When All Else Fails, Use These 4 Techniques September 27th, 2016

The only real voyage of discovery consists not in seeking new landscapes but in having new eyes.     ~Marcel Proust

The way we look at life determines the value we get out of it.  Too often we are driven by a self-imposed sense of failure.  We forget that failure is an event, not us.  There’s a story that I first read in Bandler and Grinder’s book on ReFraming.  You can find it here.

The story is of a Taoist farmer living in a poor land.  His neighbors would praise him for being able to own a horse.  He would only comment by saying “Maybe.”  One day his horse ran away.  The neighbors expressed how unfortunate it was that he no longer had no horse.  The farmer responded “Maybe.”  It was when the runaway horse returned with more horses, that the neighbors rejoiced.  The farmer replied “Maybe.”  The farmer’s son tried to ride one of the wild horses, but was thrown off and ended with a broken leg.  The neighbors were saddened, and the farmer replied “Maybe.”  Then, officers came by to take all the young men in the village off to war.  They could not take the farmer’s son because of his broken leg.  The farmer replied “Maybe.”

This shows how there are different ways of seeing.  Wayne Dyer says it well:

“Change the way you look at things and the things you look at change.”

Here’s how to see difficult situations differently:

1. It’s not about you – Usually our first reaction is to take bothersome situations personally.  Actually, one’s behavior says more about them than it does about you.  The best strategy to take when unclear about a situation is to ask for clarification.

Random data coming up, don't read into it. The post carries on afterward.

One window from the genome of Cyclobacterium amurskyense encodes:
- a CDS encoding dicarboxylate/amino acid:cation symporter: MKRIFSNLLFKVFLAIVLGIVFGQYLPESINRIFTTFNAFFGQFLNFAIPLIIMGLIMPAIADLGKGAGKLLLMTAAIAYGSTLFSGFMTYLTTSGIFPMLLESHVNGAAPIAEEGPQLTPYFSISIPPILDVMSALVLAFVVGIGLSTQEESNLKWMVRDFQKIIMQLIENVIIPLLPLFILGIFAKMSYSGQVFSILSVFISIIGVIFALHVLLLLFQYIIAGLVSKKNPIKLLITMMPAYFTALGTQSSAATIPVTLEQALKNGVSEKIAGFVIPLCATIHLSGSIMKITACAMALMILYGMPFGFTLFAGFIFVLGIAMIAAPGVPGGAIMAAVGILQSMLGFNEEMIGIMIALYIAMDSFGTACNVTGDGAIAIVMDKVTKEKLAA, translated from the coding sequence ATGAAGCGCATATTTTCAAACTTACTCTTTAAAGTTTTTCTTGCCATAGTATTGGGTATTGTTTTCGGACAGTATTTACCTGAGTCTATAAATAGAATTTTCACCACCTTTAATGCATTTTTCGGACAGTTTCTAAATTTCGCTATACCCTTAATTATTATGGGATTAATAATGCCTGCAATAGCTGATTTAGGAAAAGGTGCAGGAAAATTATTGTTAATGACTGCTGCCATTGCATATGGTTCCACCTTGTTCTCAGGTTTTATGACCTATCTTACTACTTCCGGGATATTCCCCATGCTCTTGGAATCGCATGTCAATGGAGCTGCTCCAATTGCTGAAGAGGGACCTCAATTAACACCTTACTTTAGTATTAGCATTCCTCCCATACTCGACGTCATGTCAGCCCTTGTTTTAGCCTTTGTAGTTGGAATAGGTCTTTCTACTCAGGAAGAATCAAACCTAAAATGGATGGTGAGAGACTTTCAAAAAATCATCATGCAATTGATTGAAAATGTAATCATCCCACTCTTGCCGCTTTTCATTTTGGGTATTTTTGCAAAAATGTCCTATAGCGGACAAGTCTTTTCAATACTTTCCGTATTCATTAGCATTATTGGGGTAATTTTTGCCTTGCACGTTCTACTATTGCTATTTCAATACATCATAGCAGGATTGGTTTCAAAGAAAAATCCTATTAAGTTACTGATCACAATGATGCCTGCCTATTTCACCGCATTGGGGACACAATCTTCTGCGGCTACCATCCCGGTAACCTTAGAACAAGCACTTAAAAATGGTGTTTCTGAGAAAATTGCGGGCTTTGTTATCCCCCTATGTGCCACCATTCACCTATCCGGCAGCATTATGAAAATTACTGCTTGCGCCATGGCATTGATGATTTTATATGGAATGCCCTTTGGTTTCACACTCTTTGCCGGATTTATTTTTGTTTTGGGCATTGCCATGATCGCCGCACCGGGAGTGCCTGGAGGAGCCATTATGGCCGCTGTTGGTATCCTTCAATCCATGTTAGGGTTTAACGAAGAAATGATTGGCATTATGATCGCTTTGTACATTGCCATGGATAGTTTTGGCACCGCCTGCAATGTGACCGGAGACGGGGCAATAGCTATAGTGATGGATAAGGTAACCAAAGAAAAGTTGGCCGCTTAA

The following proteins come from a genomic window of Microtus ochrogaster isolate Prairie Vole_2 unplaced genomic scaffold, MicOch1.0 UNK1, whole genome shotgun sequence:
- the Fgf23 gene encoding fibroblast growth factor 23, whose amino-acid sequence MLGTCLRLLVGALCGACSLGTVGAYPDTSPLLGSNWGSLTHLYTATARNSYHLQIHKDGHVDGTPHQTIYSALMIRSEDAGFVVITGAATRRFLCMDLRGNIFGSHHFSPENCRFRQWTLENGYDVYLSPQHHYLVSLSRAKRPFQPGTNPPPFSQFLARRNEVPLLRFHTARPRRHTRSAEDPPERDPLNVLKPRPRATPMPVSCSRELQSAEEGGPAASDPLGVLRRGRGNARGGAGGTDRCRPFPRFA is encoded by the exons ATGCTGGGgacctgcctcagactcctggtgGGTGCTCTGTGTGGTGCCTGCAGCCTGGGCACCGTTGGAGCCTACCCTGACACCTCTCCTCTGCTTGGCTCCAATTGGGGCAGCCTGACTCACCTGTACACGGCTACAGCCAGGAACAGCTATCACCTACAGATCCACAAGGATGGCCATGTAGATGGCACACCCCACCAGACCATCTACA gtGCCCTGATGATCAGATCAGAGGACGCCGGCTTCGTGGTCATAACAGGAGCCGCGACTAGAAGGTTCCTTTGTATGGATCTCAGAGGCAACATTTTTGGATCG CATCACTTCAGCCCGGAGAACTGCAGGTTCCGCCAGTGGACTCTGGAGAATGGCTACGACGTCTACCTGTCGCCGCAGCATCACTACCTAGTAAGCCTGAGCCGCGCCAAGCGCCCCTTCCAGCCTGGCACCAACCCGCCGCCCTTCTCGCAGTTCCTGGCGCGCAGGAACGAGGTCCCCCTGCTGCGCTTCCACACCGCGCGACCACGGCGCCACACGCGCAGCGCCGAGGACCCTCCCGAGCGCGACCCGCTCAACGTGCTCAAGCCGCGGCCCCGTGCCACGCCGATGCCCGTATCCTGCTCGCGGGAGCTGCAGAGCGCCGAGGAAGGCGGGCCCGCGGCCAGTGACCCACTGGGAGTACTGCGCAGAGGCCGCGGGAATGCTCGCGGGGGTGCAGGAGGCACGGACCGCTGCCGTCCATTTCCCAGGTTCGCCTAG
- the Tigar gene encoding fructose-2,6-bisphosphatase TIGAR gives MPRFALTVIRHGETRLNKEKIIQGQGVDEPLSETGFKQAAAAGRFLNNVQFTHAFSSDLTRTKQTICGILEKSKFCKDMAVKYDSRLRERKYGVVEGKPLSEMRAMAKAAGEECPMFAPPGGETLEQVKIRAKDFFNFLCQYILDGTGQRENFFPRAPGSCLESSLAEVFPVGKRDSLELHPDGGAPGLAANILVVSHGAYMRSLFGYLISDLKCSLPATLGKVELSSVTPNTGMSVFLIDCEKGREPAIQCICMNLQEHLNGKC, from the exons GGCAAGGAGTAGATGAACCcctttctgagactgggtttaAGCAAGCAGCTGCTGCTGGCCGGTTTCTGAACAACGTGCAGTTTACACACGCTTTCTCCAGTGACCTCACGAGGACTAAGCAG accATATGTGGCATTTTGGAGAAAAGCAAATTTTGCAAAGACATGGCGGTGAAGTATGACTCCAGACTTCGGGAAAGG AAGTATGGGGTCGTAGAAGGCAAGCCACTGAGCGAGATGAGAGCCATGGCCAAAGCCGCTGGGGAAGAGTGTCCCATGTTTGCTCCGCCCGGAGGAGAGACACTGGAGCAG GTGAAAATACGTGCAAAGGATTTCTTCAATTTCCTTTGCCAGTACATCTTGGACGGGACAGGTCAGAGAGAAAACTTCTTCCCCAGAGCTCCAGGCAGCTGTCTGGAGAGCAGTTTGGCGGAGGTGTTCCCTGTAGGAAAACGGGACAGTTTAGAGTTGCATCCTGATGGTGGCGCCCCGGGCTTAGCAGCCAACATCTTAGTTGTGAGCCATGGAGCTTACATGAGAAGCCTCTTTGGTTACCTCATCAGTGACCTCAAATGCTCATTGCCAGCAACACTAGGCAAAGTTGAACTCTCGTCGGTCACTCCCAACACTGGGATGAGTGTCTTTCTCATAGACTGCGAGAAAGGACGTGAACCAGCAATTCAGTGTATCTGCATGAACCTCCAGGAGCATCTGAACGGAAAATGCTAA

Anais Nin said: "We don't see things as they are, we see things as we are". 

2. There’s usually a situation where what seems disturbing can be appropriate in a different context.  Everything has a benefit in a different context, even when we don’t understand it.  We become angry when a reckless driver pulls aggressively in front of us, yet what we may not know is that he is on the way to the hospital where his child was in a serious accident.

3. Find the positive contexts for your situation                                                                           What seems as a mistake or a failure could be a sweet victory.  It’s how we learn.  It’s how we grow.  You say something to someone and later regret it.  Years later, you learned that the statement changed their life.  The farmer in the story above was quite a model for the villagers who saw things differently.  Search for another possible meaning to the message you are perceiving.

4. Change your core belief                                                                                                           Changing core beliefs can be difficult to master.  The longer the belief was held, the harder it is to change.  Sometimes it can be even difficult to discern what the core belief is. Spend time looking for where the emotion of the belief comes from.  This will give a clue to the source of the belief.  For more information, read this dynamic article for how to change core beliefs.

In this Ted Talk video, see this heart-warming story of how a mother changes her perception of her child with Down’s Syndrome.  

Master the art of looking at things differently.  Believe that what does not go well may have some unknown benefit to either you, those around you, or even to mankind.


Walk a New Path

Wood Bridge


"Take the first step in faith. You don't have to see the whole staircase. Just take the first step."

~ Martin Luther King, Jr.

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